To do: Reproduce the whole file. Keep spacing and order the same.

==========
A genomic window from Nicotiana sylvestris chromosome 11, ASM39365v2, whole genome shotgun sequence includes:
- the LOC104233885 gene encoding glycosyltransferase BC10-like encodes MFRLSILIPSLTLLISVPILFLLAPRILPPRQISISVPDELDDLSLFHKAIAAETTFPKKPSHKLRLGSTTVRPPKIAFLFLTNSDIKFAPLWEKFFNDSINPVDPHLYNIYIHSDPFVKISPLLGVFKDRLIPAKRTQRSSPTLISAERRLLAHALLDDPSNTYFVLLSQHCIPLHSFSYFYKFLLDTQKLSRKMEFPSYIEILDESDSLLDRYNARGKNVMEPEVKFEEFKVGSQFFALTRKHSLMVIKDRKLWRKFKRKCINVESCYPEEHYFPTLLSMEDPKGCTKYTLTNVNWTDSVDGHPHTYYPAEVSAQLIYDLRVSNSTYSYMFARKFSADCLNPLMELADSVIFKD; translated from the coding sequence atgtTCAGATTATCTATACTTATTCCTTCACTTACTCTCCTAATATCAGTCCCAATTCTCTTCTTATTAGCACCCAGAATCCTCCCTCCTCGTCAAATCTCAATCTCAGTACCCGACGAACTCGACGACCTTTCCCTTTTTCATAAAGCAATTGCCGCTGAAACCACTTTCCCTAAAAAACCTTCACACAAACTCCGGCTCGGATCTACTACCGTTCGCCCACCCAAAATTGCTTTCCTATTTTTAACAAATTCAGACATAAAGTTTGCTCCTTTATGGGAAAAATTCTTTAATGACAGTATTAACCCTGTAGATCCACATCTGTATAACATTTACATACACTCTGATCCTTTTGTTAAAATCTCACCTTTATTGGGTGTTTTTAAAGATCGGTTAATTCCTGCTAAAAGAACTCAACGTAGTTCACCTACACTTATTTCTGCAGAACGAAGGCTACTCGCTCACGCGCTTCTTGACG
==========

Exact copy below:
A genomic window from Nicotiana sylvestris chromosome 11, ASM39365v2, whole genome shotgun sequence includes:
- the LOC104233885 gene encoding glycosyltransferase BC10-like encodes MFRLSILIPSLTLLISVPILFLLAPRILPPRQISISVPDELDDLSLFHKAIAAETTFPKKPSHKLRLGSTTVRPPKIAFLFLTNSDIKFAPLWEKFFNDSINPVDPHLYNIYIHSDPFVKISPLLGVFKDRLIPAKRTQRSSPTLISAERRLLAHALLDDPSNTYFVLLSQHCIPLHSFSYFYKFLLDTQKLSRKMEFPSYIEILDESDSLLDRYNARGKNVMEPEVKFEEFKVGSQFFALTRKHSLMVIKDRKLWRKFKRKCINVESCYPEEHYFPTLLSMEDPKGCTKYTLTNVNWTDSVDGHPHTYYPAEVSAQLIYDLRVSNSTYSYMFARKFSADCLNPLMELADSVIFKD; translated from the coding sequence atgtTCAGATTATCTATACTTATTCCTTCACTTACTCTCCTAATATCAGTCCCAATTCTCTTCTTATTAGCACCCAGAATCCTCCCTCCTCGTCAAATCTCAATCTCAGTACCCGACGAACTCGACGACCTTTCCCTTTTTCATAAAGCAATTGCCGCTGAAACCACTTTCCCTAAAAAACCTTCACACAAACTCCGGCTCGGATCTACTACCGTTCGCCCACCCAAAATTGCTTTCCTATTTTTAACAAATTCAGACATAAAGTTTGCTCCTTTATGGGAAAAATTCTTTAATGACAGTATTAACCCTGTAGATCCACATCTGTATAACATTTACATACACTCTGATCCTTTTGTTAAAATCTCACCTTTATTGGGTGTTTTTAAAGATCGGTTAATTCCTGCTAAAAGAACTCAACGTAGTTCACCTACACTTATTTCTGCAGAACGAAGGCTACTCGCTCACGCGCTTCTTGACG